Sleep Disruption Sleep disorders are reported by a great majority of PWCs. Over-the-counter sleep aids and antihistamines, such as Tylenol PM or Benadryl, can often be used to help alleviate sleep problems. Melatonin, a natural brain hormone, induces restful sleep in some people and can be purchased over the counter. The use of over-the-counter medications shouldalways be discussed with the PWC's primary care provider to prevent unwanted side effects.
Antidepressants and hypnotics are also used for relief of sleep difficulties. Many prescription sleep medications can be habit-forming, may increase depression or interfere with thought processes; therefore, they need to be used with care. In addition, many commonly used medications, including some antidepressants, can disrupt sleep.
Cognitive Dysfunction Many PWCs report that cognitive dysfunction is the most distressing CFS symptom. Impaired memory, difficulty finding words and/or using words and numbers, abstract reasoning difficulties and altered spatial perceptions are examples of cognitive-type impairment. Some PWCs experience symptom improvement when treated with the anticonvulsant, gabapentin (Neurontin). Scientists don't really know how this medication works but it appears to "even out" the nerve messages in the brain and helps the brain to respond to impulses at a steady rate.
Immune Dysfunction Multiple studies point to irregularities with the body's immune system as a possible cause of CFS. To treat the irregularities, medications called immune regulators are used. Gamma globulin (see second article under additional resources) and poly(I)-poly(C12U) (Ampligen) are two medications in this category. Gamma globulin, one of the first medications used to treat CFIDS, continues to be scrutinized for its effectiveness. PWCs who have received this treatment report variable symptom relief - it appears to help some and not others. Ampligen remains in clinical trials under the supervision of the U.S. Food and Drug Administration (FDA). Availability is limited to PWCs with access to a clinical site and the financial resources to cover the cost. Symptom improvement has been inconsistent with this therapy as well, and further research is underway.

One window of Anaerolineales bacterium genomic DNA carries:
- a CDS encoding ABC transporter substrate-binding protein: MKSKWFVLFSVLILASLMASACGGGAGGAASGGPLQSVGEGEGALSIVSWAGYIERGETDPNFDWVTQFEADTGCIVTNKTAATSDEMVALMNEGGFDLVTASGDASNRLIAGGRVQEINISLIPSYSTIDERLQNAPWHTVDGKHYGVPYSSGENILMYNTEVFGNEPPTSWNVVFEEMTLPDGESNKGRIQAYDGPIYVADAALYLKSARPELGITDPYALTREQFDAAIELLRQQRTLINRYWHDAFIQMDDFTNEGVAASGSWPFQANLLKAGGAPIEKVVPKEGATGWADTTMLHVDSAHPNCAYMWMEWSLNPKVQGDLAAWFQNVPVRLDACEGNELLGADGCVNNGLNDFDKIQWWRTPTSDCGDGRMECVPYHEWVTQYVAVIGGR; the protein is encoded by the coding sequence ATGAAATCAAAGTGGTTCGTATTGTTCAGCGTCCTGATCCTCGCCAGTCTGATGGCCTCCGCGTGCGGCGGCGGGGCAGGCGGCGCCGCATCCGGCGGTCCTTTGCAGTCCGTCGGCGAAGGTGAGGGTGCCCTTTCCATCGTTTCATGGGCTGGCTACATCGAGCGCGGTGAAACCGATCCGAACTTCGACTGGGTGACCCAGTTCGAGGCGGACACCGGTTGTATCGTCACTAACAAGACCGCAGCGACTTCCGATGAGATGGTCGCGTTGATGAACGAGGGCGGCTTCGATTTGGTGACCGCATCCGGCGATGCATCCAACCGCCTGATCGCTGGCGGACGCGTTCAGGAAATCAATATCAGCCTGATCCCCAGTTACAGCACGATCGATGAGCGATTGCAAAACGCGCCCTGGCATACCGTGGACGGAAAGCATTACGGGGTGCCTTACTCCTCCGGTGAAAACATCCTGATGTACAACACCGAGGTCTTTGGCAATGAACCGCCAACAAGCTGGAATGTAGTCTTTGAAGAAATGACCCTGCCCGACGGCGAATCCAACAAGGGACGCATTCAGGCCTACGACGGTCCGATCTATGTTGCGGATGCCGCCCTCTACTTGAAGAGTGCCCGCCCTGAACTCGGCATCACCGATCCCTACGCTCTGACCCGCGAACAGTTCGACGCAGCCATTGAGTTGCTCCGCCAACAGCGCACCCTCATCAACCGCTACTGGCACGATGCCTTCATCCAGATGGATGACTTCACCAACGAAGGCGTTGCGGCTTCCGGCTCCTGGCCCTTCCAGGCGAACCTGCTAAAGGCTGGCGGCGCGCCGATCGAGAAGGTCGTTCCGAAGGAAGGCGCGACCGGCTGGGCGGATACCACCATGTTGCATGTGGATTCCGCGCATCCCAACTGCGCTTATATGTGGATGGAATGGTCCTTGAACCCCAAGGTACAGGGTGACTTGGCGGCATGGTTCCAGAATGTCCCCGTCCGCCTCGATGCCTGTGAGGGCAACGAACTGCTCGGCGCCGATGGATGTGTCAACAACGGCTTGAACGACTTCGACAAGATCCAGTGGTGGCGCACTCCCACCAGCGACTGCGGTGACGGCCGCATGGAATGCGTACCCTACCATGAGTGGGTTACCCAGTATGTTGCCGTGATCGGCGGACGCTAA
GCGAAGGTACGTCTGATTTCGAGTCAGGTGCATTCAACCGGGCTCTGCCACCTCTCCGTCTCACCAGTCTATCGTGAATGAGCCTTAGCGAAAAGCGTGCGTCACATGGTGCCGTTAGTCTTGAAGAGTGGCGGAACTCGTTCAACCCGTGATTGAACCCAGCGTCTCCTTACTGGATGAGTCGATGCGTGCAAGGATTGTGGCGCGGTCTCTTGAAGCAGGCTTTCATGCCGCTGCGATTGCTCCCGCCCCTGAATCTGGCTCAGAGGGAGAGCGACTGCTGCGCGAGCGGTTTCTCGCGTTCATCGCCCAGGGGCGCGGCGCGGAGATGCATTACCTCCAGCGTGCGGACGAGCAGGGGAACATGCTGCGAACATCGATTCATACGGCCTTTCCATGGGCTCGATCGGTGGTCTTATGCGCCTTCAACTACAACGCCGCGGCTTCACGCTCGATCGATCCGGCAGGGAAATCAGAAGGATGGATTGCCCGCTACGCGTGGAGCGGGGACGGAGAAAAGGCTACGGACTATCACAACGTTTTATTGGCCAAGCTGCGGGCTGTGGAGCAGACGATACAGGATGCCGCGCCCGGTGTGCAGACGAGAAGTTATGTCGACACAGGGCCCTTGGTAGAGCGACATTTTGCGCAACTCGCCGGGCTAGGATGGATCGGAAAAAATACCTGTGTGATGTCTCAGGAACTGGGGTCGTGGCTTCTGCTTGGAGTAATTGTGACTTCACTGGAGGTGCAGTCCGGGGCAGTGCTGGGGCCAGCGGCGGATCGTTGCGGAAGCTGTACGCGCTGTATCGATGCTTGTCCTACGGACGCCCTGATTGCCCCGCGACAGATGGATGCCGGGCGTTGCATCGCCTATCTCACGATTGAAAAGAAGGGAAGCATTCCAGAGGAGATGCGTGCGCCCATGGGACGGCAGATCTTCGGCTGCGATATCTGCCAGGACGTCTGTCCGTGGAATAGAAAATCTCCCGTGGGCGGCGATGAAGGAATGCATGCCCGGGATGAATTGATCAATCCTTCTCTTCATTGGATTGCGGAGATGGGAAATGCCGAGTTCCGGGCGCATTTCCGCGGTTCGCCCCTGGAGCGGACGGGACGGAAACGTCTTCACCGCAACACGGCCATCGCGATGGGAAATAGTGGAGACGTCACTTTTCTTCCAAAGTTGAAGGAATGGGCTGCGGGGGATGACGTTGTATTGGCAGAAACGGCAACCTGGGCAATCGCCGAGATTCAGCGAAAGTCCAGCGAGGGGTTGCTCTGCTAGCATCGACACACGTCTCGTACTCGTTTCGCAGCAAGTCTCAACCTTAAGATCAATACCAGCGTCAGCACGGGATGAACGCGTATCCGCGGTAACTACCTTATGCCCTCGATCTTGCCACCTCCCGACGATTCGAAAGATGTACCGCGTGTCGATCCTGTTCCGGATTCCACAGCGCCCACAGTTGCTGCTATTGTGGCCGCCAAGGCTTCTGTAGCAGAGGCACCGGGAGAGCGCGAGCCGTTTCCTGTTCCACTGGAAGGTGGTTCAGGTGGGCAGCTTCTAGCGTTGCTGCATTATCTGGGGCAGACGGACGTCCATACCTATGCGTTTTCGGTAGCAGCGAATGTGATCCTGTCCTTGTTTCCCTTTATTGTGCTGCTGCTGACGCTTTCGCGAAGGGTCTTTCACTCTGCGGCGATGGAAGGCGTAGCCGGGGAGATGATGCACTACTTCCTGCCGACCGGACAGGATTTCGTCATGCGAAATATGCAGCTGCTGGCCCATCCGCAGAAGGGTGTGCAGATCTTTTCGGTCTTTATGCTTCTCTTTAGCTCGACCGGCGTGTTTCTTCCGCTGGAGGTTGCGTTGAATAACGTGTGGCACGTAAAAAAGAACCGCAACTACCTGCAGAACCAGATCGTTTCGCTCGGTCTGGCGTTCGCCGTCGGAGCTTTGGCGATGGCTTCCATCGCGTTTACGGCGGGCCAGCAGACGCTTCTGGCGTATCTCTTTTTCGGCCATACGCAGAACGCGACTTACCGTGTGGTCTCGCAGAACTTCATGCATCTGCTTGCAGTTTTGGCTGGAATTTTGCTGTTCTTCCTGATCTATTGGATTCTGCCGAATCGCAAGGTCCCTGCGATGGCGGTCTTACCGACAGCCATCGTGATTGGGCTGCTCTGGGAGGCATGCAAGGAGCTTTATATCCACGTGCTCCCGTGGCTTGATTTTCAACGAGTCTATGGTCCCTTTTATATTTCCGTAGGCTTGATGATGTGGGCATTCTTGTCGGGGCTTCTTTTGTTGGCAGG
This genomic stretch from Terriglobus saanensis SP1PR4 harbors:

Gastrointestinal Disorders Many PWCs experience problems with their digestive tract, particularly with irritable bowel syndrome. Nausea; diarrhea (often alternating with constipation); abdominal, pelvic or back discomfort; passage of mucus in stools; bloating and distention are common symptoms. Symptoms are worsened by stress. Drug therapy includes antispasmodics, antidiarrheal and anti-anxiety medications. Supportive therapies focus on reducing stress and adopting a high-fiber diet.
Antibiotics, antiviral, and antifungal medications are prescribed for specific infections. Infections could possibly be determined by laboratory tests, which require a body fluid sample such as blood or saliva. A word about medications: People with CFS often are unusually sensitive to medications and lower than usual dosages may be necessary. Primary care providers will need to prescribe low starting doses (often much lower than what is considered to be therapeutic) and increase dosages slowly.
All medications, including over-the-counter drugs, have potential side effects. The doctor and pharmacist need to be informed of every drug the PWC is taking - even a daily multivitamin or nutritional supplement. There is always the potential for an unpleasant interaction when drugs are mixed.